On the Other Hand – Response from a Mom

My former student and fellow blogger Hannah Grieser recently replied to my blog post “Hard Words for Homeschool Moms.” I appreciated her thoughtful and eloquent response, and with her permission have reproduced it in full below.

As a mom with five boys, I appreciated Jim’s article and agree that it can apply to girls and dads too. It’s a good reminder to let my kids speak, even if they fumble for the right words. I know that overbearing parents creating weak, timid kids can be a big problem. Jim’s an excellent, observant teacher—one of my favorite—and isn’t making this up.

It’s quite possible that timid kids really aren’t our particular family’s problem. But before we all pat ourselves on the back for dodging that bullet so widely (Ain’t got no sissy boys around HERE!) I’d say that the opposite problem is something my husband and I more frequently deal with in raising our own kids and have seen far more of around us. What we’re seeing is not so much Christian homeschooled kids who are afraid to speak, but homeschooled kids who are so brazenly confident that they are insufferably know-it-all arrogant.

This comes, I believe, from having been constantly told, by parents and fellow homeschoolers, how much smarter and wiser and better they are than all those public school brats over there. These kids show up at college believing they are God’s gift to academia and to the culture around them—absolutely convinced that they are about to astonish their mediocre peers and professors with their lofty spiritual and intellectual insights. They are the “me monsters” from Brian Regan’s comedy skit, finding obnoxious ways to not-so-subtly insert their impressive accomplishments into conversation. By the end of the first week of freshman year, they’ve made sure that everyone already knows that they’ve just written a 600-page novel, speak fluent Elvish, and already read The Iliad twice—in the second grade.

Heh. “No doubt you are the people, and wisdom will die with you.”

Problem is, when these kids arrive at college, they appear to have come not to learn but to impress. So, when put—rightly—in their place, they (and their parents!) are sometimes incapable of seeing that the problem is their own blind spots rather than the supposed failure of their peers and professors to recognize true genius when they see it. In their little enclave of home-grown perfection, these kids learned that they were always more brilliant, more godly, and more thoroughly delightful than those losers over there. How could they possibly see themselves as otherwise now?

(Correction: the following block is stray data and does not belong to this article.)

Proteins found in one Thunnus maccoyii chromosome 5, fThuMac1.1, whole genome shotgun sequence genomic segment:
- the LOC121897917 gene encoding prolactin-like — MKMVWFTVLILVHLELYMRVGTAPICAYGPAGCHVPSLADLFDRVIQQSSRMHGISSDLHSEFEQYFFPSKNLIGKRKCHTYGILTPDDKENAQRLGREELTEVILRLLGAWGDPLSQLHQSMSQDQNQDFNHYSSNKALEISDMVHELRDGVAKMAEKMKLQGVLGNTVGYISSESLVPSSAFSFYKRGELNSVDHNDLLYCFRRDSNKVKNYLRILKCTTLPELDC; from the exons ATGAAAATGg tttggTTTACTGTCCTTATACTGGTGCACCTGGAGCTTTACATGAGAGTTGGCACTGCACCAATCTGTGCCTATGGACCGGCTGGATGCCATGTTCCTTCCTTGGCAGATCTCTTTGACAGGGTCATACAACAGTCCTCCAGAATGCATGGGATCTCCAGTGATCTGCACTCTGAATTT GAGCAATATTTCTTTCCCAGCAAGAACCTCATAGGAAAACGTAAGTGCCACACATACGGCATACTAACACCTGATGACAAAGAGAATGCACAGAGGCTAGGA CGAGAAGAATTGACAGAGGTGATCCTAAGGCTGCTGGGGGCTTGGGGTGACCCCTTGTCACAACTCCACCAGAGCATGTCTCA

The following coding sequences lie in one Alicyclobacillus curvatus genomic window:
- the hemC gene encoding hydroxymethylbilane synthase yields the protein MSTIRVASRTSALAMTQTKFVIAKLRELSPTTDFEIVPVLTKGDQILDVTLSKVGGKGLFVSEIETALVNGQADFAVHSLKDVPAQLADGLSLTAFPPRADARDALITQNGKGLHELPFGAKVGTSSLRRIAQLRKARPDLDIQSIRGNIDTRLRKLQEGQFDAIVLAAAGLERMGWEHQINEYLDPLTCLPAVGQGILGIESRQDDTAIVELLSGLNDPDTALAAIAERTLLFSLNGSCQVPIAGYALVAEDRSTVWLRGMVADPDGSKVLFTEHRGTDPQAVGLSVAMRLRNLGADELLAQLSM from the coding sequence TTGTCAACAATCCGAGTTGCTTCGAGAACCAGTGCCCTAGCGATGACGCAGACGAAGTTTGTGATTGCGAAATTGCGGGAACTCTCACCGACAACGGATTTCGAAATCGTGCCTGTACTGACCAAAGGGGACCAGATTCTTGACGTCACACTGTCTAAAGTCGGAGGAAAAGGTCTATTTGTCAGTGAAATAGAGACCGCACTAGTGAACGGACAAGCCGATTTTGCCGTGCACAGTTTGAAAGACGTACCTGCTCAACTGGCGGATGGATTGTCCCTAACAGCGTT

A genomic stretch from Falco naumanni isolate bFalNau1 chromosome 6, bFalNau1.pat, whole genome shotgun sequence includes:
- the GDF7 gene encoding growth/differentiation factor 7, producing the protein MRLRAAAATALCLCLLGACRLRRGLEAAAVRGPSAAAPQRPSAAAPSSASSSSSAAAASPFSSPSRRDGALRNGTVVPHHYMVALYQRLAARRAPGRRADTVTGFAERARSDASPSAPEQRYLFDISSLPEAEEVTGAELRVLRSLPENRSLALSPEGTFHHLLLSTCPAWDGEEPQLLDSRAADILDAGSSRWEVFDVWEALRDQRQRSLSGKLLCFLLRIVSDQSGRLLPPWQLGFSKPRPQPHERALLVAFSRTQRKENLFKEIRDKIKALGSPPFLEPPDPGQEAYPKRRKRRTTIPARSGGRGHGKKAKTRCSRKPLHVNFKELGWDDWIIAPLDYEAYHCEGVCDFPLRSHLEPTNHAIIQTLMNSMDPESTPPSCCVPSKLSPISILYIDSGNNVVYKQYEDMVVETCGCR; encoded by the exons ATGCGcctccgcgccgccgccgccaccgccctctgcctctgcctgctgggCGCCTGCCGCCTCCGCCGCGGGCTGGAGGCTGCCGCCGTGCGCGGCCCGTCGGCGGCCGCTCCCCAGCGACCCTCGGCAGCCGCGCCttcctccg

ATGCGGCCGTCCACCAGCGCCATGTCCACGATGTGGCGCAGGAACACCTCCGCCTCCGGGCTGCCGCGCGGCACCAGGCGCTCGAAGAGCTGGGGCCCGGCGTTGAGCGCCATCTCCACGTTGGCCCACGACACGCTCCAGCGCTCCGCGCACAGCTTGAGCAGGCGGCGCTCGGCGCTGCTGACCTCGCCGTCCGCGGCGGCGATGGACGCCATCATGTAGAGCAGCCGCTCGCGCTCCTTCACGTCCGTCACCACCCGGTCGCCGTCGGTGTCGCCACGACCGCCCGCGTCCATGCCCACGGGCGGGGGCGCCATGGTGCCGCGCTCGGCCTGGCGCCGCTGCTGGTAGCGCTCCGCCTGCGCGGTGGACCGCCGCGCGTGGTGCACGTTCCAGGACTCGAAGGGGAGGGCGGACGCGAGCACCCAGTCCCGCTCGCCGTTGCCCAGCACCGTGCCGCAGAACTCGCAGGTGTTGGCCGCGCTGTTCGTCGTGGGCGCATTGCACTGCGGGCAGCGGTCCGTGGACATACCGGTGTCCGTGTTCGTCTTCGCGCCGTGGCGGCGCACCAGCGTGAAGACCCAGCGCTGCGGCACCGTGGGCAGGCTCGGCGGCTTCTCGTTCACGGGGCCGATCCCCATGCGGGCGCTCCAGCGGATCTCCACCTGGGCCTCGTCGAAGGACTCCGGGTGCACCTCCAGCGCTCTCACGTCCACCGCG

Obviously, we’ve seen plenty of wonderfully mature and humble homeschooled kids. LOTS. I’ve also seen some Christian school—and public school—kids with the same arrogance problem, but not nearly to the same extent. After all, they’ve had the benefit of 13 years in which to discover that they’re not always the very best among their peers at everything they do.

In my experience, no matter what form of schooling we give our kids, regularly singing our own praises and comparing our successes to the worst failures of the public schools is a sure-fire way to create self-righteous young Pharisees who smugly go around thinking, and even saying, “God, I thank you that I am not like other men, extortioners, unjust, adulterers, or even like this public school kid in the alley with a spray paint can.”

If that’s the case, I’d say we’ve still got a real problem. But it’s not the problem of timidity; it’s the bigger, soul-destroying problem of tremendous confidence—in our own righteousness. And in that situation, this article, helpful as it will be for many parents, probably isn’t what we need; it will only encourage us to pat ourselves on the back with greater enthusiasm. What we actually need to do is read the parable of the Prodigal Son and realize who we are in the story. (Hint: The older brother is not the hero.)

— Hannah Grieser

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